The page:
For starters, the central premise in his work: that humanity would be controlled through amusement and pleasure, not fear or brutality. Without a doubt, his commentary was based on the age in which it was written (American society of the 1920’s), an age in which amusement was seen as the cure to all social ills. It might even ventured that if he wrote it a little later, say, during the 30’s and 40’s during the age of totalitarianism and total war, he might have thought differently. One could make this case, but whether by circumstance or design, he ended up being right. In the post-war era, with the death of Soviet Communism, the extension of democracy and the growth of the middle class throughout the industrialized world, it seemed that the forces of repression would need to be more creative if they were going to control the hearts of minds of the people. And, in many respects, they succeeded. With the advent of television, mass advertising, mass consumption, deregulation, globalization, outsourcing, the decline of job security, unions, public broadcasting, and the concentration of industry and information into fewer and fewer hands, personal freedom once again appears to be threatened by the forces of repression and conformity. In fact, in many ways, life today is beginning to resemble life in the 1920’s when Huxley wrote his book. Funky coincidence huh?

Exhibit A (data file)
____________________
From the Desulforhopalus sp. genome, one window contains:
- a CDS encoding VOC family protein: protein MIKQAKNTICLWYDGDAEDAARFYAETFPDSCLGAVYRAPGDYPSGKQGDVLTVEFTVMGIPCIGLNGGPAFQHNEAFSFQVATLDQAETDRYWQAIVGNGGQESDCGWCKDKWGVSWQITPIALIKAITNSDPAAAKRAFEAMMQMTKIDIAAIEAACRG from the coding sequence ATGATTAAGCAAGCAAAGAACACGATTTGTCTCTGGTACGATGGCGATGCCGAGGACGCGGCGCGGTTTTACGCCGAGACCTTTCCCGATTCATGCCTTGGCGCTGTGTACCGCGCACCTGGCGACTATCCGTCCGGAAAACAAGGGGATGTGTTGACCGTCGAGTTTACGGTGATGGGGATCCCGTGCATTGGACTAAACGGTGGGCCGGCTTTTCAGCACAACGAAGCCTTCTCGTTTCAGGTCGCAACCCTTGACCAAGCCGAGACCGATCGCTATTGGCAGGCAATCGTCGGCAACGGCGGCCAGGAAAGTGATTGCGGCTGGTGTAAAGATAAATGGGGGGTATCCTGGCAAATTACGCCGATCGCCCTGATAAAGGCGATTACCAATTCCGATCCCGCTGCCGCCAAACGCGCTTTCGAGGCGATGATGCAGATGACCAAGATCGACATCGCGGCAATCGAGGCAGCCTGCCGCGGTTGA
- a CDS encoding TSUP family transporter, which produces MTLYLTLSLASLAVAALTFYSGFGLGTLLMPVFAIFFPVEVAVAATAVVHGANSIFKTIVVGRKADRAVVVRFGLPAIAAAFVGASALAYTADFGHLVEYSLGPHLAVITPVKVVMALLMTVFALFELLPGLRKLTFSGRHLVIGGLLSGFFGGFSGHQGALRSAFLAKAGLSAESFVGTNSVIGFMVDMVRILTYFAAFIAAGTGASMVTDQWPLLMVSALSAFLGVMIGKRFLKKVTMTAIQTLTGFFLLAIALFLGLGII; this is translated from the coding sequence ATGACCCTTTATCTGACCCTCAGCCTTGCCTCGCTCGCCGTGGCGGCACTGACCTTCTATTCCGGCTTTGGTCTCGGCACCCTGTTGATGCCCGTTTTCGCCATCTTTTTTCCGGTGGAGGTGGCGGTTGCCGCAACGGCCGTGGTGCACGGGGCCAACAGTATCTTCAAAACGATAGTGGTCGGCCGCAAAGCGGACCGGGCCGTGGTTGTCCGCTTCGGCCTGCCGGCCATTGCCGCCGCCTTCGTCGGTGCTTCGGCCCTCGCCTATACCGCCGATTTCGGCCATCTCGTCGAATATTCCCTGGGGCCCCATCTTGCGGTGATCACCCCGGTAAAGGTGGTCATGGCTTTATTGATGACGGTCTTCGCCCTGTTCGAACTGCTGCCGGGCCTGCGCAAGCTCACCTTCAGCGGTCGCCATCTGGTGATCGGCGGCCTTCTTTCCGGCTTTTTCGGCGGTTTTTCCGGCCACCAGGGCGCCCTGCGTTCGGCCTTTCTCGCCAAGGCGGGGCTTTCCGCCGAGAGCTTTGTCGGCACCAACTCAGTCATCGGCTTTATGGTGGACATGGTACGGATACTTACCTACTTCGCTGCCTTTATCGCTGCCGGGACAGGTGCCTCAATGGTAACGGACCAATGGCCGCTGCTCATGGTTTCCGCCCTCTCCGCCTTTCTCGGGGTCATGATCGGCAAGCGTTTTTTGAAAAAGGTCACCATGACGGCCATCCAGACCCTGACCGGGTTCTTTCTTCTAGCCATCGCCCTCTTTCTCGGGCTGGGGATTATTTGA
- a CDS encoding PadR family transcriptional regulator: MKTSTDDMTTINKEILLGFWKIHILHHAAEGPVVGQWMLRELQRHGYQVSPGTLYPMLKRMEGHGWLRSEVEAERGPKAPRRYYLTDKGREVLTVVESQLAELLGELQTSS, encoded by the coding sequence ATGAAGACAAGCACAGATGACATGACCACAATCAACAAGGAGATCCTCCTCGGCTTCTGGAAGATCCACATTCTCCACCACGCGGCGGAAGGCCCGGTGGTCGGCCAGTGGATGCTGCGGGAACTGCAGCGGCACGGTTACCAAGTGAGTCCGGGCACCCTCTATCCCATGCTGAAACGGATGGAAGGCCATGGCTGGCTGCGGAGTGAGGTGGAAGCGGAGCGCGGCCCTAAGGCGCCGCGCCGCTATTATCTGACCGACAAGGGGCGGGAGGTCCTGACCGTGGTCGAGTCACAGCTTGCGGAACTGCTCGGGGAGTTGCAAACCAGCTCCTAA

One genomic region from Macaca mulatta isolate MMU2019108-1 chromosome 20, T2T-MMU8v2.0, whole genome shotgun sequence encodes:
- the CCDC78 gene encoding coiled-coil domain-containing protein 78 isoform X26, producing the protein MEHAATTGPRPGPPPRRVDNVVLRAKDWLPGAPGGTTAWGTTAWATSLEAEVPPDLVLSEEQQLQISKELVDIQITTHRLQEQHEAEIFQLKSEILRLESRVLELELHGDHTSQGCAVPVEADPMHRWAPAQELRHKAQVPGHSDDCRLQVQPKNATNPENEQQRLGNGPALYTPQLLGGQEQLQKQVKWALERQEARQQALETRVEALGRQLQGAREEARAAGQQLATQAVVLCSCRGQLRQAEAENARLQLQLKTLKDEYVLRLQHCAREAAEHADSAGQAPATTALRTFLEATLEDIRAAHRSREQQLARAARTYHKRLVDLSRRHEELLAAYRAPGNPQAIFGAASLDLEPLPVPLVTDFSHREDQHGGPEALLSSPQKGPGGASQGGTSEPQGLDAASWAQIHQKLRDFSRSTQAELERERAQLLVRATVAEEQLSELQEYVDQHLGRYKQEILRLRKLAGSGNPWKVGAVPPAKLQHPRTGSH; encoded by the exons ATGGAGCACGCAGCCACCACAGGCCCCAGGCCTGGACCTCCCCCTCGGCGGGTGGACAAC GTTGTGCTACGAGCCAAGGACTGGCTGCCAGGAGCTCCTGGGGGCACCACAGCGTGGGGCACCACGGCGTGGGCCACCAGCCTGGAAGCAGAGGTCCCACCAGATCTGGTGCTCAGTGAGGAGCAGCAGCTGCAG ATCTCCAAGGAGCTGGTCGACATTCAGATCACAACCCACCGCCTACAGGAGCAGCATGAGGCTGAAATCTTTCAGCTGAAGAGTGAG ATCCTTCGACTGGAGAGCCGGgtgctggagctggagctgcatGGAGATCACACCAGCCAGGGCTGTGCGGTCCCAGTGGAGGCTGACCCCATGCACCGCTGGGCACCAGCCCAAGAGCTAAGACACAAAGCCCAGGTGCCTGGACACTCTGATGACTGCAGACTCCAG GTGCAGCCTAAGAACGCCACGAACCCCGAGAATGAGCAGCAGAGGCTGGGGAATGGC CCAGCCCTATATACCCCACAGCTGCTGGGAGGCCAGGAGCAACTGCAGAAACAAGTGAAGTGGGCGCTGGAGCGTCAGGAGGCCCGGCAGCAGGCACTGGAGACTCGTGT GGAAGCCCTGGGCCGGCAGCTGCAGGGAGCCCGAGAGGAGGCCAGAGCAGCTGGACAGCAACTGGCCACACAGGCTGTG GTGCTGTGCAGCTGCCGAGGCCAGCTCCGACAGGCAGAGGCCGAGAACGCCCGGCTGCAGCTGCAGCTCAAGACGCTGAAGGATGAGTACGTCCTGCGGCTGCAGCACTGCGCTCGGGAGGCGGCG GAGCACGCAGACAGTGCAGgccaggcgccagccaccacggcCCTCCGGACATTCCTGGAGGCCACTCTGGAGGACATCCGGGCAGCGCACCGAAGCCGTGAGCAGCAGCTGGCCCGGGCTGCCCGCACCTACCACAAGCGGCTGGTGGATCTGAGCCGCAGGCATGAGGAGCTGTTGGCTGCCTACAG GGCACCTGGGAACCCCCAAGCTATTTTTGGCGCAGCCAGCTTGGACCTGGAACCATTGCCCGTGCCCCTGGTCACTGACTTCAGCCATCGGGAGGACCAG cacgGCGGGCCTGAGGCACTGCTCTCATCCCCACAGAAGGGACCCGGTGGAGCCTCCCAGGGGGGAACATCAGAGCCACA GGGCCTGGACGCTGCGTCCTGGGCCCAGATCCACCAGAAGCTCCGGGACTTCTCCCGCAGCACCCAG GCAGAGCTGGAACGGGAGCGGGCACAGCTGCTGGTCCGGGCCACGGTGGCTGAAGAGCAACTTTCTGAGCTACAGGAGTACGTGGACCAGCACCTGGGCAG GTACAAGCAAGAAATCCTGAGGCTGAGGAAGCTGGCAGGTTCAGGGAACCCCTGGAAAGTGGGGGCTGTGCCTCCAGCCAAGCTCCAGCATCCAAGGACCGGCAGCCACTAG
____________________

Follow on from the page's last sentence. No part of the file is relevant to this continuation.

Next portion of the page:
But enough background! Let’s get specific. Brave New World opens on the facility where selective breeding takes place under the watchful eye of Mustaffa Mond, one of the ten leaders of the world and the Director of Hatcheries and Conditioning. It is quickly made clear that in Huxley’s world, the World State as its known, all people are predetermined before they are even born. Those who do manual labor are specifically designed for it, their size, physical and intellectual capacities tailored to that purpose. Alphas are the top of the line people, tailored for intellectual work and management, Gammas and Epsilon’s perform the most menial tasks, and Betas and Deltas do all the stuff in between (middle-management and processing, I guess!) In this way, class conflict and expectations are eliminated, no one can feel unhappy with their vocation because they can expect nothing better, and to just to make sure readers are catching on to the subtlety of this assembly-line birthing process, the people in this future revere Henry Ford and cross their chest with a large T when uttering his name. Henry Ford, the man who invented the assembly line and the concept of unskilled labor, who reduced his workers to cogs in the machine, and then bought their loyalty by cutting their hours and increasing their pay. Some saw these as enlightened reforms and Ford as humanitarian; but other, smarter people, saw it for what it was: an attempt at making his workers passive consumers! And what was good for Ford was good for all industrial giants, America soon followed suit and the age of plenty was born! A fitting social commentary, but I’m getting off track here.